A transurethral resection of a bladder tumor (TURBT) is surgery done to remove a tumor from your bladder. The bladder holds your urine until you urinate, and the urethra is the tube that drains urine from the bladder.
When is it used?
TURBT may be done to:
Check if a tumor is cancer
Remove a tumor that is causing pain, bleeding, or blockage in your bladder
Remove a tumor so that cancer does not spread to other parts of the body
Ask your healthcare provider about your choices for treatment and the risks.
How do I prepare for this procedure?
Make plans for your care and recovery after you have the procedure. Find someone to give you a ride home after the procedure. Allow for time to rest and try to find other people to help with your day-to-day tasks while you recover.
Follow your provider’s instructions about not smoking before and after the procedure. Smokers may have more breathing problems during the procedure and heal more slowly. It is best to quit 6 to 8 weeks before surgery.
You may or may not need to take your regular medicines the day of the procedure. Some medicines (like aspirin) may increase your risk of bleeding during or after the procedure. Tell your healthcare provider about all medicines and supplements that you take. Ask your provider if you need to avoid taking any medicine or supplements before the procedure.
Your provider will tell you when to stop eating and drinking before the procedure. This helps to keep you from vomiting during the procedure.
Tell your healthcare provider if you have any food or medicine allergies.
Follow any other instructions your healthcare provider gives you.
Ask any questions you have before the procedure. You should understand what your healthcare provider is going to do. You have the right to make decisions about your healthcare and to give permission for tests or procedures.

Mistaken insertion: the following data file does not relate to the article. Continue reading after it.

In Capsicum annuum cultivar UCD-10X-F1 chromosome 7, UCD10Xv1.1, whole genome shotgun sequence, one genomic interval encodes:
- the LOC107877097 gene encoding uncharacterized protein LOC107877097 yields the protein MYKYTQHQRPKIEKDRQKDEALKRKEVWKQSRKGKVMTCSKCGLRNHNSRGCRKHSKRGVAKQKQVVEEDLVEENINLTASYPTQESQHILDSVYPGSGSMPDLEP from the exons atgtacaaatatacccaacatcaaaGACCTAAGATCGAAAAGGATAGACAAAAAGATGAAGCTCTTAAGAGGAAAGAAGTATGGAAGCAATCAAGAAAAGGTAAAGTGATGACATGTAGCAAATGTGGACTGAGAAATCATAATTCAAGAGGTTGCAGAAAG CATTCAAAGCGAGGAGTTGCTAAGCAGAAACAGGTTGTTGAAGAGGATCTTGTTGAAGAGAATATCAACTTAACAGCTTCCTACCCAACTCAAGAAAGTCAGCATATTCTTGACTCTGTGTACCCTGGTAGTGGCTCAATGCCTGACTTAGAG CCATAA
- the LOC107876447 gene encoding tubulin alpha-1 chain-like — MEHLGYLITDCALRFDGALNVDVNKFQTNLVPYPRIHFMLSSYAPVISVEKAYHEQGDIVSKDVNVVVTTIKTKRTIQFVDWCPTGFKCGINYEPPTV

What happens during the procedure?
This procedure is usually done in a surgical center or at the hospital.
You will be given a regional or general anesthetic to keep you from feeling pain. Regional anesthesia numbs part of your body while you stay awake. If you have regional anesthesia, you may also be given medicine to help you relax. The medicine can make you drowsy or you may fall asleep before the procedure. General anesthesia relaxes your muscles and you will be asleep.
Your healthcare provider will insert a thin, lighted tube through the urethra into your bladder. Water will flow through the tube and into the bladder to fill and stretch the bladder so that your provider can see. Your provider will use a heated wire or a laser to shave the tumor down a piece at a time. The pieces of tumor will be flushed out of the bladder with water. Pieces of the tumor will be sent to the lab for tests.
The procedure may last 15 to 90 minutes.
What happens after the procedure?
You may go home the same day as your surgery, or you may need to stay in the hospital for a few days. You will have a catheter, or tube, in the bladder to help drain urine and to flush out any remaining pieces of tumor and any blood clots that have formed. Your healthcare provider will remove the catheter when there is no more bleeding.
After the catheter is removed, you may have trouble controlling your bladder for a few days while you recover from the surgery.
Follow your healthcare provider’s instructions. Ask your provider:
How long it will take to recover
If there are activities you should avoid and when you can return to your normal activities
How to take care of yourself at home
What symptoms or problems you should watch for and what to do if you have them
Make sure you know when you should come back for a checkup. Keep all appointments for provider visits or tests.
What are the risks of this procedure?
Every procedure or treatment has risks. Some possible risks of this procedure include:
You may have problems with anesthesia.
You may have infection, bleeding, or blood clots.
The bladder could be damaged and need to be repaired with more surgery.
Rarely, a scar may form inside the urethra and cause it to get too narrow. As a result, you may need to have the urethra stretched to widen the passage.
Ask your healthcare provider how these risks apply to you. Be sure to discuss any other questions or concerns that you may have.
Developed by RelayHealth.
Adult Advisor 2015.1 published by RelayHealth. Last modified: 2014-08-25 Last reviewed: 2014-08-25
This content is reviewed periodically and is subject to change as new health information becomes available. The information is intended to inform and educate and is not a replacement for medical evaluation, advice, diagnosis or treatment by a healthcare professional.
Transurethral Resection of Bladder Tumor: References
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